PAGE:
"The shin bone shows intense most cancers at an state-of-the-art phase".
When a lower leg bone or fibula from a horned dinosaur called Centrosaurus apertus that lived 76 to 77 million years ago was unearthed in Dinosaur Provincial Park in Alberta, Canada, in 1989, the malformed end of the fossilized bone was originally thought to be a healing fracture. Mark Crowther, Professor of Pathology and Molecular Medicine, and Snezana Popovic, an osteopathologist, both from McMaster University, made a decision to analyze it using modern medical techniques.
This deformed bone is the first clear example of a malignant tumor diagnosed in a dinosaur. Offered that it would have been simple for the ill dinosaur to drop prey to another dinosaur or get left at the rear of, unable to maintain up with its herd, Evans feel it is feasible that other dinosaurs were using care of it.
Originally, the deformation was chalked up to a broken bone that hadn't healed well.
Thus began a unique multidisciplinary effort to re-analyse the fossil, a project that included ROM paleontologist Louise Temerty and osteopathologist Snezana Popovic, also at McMaster, which is located in Hamilton, Ontario. The paper was published on August 3rd in the prestigious medical journal The Lancet Oncology.
A rendering of a Centrosaurus apertus.
The specimen is a Centrosaurus apertus, a horned dinosaur in the same general family as the famous Triceratops. Reaching some 18 feet (5.5 meters) long, these beasts featured a long horn on their snouts and a short frill adorned with four horns, the top two of which were quite small.
They assembled a team of specialists and approached the diagnosis similarly to how it would be carried out in humans.
The bone was examined, cast and CT scanned in advance of a slender slice of the bone was examinedbeneath the microscope.
To ensure their diagnosis, the staff in contrast the fossil to a usual fibula from a dinosaur of the very same species, as very well as to a fibula belonging to a 19-12 months-old male with a verified circumstance of osteosarcoma.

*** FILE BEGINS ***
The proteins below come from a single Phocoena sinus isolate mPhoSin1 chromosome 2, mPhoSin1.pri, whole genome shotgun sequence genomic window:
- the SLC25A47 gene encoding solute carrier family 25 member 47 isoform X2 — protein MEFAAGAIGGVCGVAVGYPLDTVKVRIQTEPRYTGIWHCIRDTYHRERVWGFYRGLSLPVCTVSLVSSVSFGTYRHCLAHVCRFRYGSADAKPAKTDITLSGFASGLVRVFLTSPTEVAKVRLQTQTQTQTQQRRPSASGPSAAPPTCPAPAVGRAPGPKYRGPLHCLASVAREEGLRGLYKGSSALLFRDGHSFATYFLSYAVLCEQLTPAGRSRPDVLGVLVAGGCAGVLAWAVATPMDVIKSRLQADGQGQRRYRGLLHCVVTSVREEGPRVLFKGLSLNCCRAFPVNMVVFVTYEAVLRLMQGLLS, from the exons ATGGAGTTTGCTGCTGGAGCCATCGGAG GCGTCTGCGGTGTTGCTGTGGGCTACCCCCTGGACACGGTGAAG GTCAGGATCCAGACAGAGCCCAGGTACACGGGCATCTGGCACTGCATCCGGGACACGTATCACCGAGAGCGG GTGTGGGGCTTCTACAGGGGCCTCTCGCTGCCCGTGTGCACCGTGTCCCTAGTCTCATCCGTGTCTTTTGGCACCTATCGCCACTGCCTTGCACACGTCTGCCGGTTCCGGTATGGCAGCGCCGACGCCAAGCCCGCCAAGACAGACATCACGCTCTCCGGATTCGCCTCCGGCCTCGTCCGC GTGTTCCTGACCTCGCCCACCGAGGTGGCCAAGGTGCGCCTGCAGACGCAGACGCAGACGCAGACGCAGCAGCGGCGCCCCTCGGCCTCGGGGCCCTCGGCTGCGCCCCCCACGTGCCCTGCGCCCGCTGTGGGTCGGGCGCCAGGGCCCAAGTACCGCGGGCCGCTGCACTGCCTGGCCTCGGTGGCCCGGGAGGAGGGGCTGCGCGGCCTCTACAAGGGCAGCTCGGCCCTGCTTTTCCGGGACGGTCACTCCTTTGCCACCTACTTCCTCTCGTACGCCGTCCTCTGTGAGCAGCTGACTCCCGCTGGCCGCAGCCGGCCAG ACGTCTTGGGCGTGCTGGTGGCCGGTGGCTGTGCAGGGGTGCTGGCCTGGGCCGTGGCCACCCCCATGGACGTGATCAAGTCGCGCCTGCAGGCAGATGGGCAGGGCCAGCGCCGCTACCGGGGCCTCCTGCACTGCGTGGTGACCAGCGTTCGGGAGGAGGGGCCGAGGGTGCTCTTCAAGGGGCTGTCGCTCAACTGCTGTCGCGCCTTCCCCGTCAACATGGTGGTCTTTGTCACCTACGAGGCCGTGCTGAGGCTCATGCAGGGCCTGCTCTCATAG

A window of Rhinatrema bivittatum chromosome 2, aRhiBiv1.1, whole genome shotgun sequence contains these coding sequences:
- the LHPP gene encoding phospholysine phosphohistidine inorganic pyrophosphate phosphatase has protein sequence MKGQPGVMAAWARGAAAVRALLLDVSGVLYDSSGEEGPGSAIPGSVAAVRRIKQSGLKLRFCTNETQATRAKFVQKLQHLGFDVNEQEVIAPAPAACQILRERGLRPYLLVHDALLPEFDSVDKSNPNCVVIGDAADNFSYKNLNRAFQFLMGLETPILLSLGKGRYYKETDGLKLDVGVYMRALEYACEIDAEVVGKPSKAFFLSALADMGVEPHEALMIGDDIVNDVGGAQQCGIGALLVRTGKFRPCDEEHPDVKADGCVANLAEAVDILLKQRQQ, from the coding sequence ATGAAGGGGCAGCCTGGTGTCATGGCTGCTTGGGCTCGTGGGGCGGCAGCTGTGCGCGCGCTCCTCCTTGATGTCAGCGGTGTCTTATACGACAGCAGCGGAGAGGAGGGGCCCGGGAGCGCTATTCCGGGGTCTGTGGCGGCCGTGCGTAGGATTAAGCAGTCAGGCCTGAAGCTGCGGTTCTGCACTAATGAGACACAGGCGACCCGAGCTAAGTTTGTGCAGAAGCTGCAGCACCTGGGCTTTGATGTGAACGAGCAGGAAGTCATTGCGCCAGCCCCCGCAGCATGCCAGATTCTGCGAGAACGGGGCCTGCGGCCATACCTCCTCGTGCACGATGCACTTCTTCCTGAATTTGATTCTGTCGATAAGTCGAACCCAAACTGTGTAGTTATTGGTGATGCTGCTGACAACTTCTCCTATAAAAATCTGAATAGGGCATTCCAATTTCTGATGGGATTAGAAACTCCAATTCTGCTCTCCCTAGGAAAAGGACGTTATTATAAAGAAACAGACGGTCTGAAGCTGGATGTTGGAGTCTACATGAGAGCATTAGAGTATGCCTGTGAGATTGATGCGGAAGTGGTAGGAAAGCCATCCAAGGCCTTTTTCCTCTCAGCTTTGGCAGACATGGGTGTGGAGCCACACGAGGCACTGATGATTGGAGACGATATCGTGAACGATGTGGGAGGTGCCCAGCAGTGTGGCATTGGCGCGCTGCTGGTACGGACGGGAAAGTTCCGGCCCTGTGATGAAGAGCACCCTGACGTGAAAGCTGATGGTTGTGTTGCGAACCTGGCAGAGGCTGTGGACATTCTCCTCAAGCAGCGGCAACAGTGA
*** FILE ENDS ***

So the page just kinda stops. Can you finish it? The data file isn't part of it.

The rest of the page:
This remarkable find shows that no matter how big or powerful some dinosaurs may seem, they were affected by numerous same diseases we see in humans and other animals today, including cancer.
Using modern technology, a group of researchers was able to analyze the characteristics of the fossilized bone.
"The cancerous bone is severely malformed, with a massive gnarly tumour larger than an apple in the middle of the bone", he said.
"It gives us unique insight into the lives of other dinosaurs", he said, adding, "it's sad to think this dinosaur had cancer, but at least it didn't kill him - at least he died surrounded by his friends". Powerful three-dimensional CT reconstruction tools were used to visualize the progression of the cancer through the bone. And other organisms dwelling around the dinosaur period have revealed symptoms of the sickness, much too. In fact, he says, bone cancer "is probably more common than we think, or more common than we have found so far".
'The cancer would have had crippling effects on the individual and made it very vulnerable to the formidable tyrannosaur predators of the time'. It also connects us to dinosaurs in an unexpected way. "Dinosaurs seem like mythical beasts, but they were living, breathing animals that suffered through frightful injuries and diseases", he added.